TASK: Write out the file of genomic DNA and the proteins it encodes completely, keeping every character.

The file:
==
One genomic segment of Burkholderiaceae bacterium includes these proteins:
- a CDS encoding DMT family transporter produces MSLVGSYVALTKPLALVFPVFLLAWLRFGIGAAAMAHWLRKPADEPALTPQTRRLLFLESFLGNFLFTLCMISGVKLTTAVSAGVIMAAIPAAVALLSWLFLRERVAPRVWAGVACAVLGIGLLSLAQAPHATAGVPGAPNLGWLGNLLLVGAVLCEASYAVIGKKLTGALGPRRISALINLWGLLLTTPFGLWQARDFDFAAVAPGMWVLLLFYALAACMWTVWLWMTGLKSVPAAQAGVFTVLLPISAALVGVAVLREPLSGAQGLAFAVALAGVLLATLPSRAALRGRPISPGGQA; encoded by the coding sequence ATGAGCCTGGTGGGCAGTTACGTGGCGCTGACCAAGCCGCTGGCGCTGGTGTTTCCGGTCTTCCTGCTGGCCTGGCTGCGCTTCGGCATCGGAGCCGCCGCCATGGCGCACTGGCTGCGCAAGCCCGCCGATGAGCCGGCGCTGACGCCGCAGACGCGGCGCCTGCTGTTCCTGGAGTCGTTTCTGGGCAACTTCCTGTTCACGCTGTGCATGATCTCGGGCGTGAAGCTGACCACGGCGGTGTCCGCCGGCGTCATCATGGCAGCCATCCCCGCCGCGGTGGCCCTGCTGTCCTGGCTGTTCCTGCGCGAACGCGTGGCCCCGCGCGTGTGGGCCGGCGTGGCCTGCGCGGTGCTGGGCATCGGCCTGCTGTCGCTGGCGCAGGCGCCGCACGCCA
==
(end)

One genomic segment of Burkholderiaceae bacterium includes these proteins:
- a CDS encoding DMT family transporter produces MSLVGSYVALTKPLALVFPVFLLAWLRFGIGAAAMAHWLRKPADEPALTPQTRRLLFLESFLGNFLFTLCMISGVKLTTAVSAGVIMAAIPAAVALLSWLFLRERVAPRVWAGVACAVLGIGLLSLAQAPHATAGVPGAPNLGWLGNLLLVGAVLCEASYAVIGKKLTGALGPRRISALINLWGLLLTTPFGLWQARDFDFAAVAPGMWVLLLFYALAACMWTVWLWMTGLKSVPAAQAGVFTVLLPISAALVGVAVLREPLSGAQGLAFAVALAGVLLATLPSRAALRGRPISPGGQA; encoded by the coding sequence ATGAGCCTGGTGGGCAGTTACGTGGCGCTGACCAAGCCGCTGGCGCTGGTGTTTCCGGTCTTCCTGCTGGCCTGGCTGCGCTTCGGCATCGGAGCCGCCGCCATGGCGCACTGGCTGCGCAAGCCCGCCGATGAGCCGGCGCTGACGCCGCAGACGCGGCGCCTGCTGTTCCTGGAGTCGTTTCTGGGCAACTTCCTGTTCACGCTGTGCATGATCTCGGGCGTGAAGCTGACCACGGCGGTGTCCGCCGGCGTCATCATGGCAGCCATCCCCGCCGCGGTGGCCCTGCTGTCCTGGCTGTTCCTGCGCGAACGCGTGGCCCCGCGCGTGTGGGCCGGCGTGGCCTGCGCGGTGCTGGGCATCGGCCTGCTGTCGCTGGCGCAGGCGCCGCACGCCA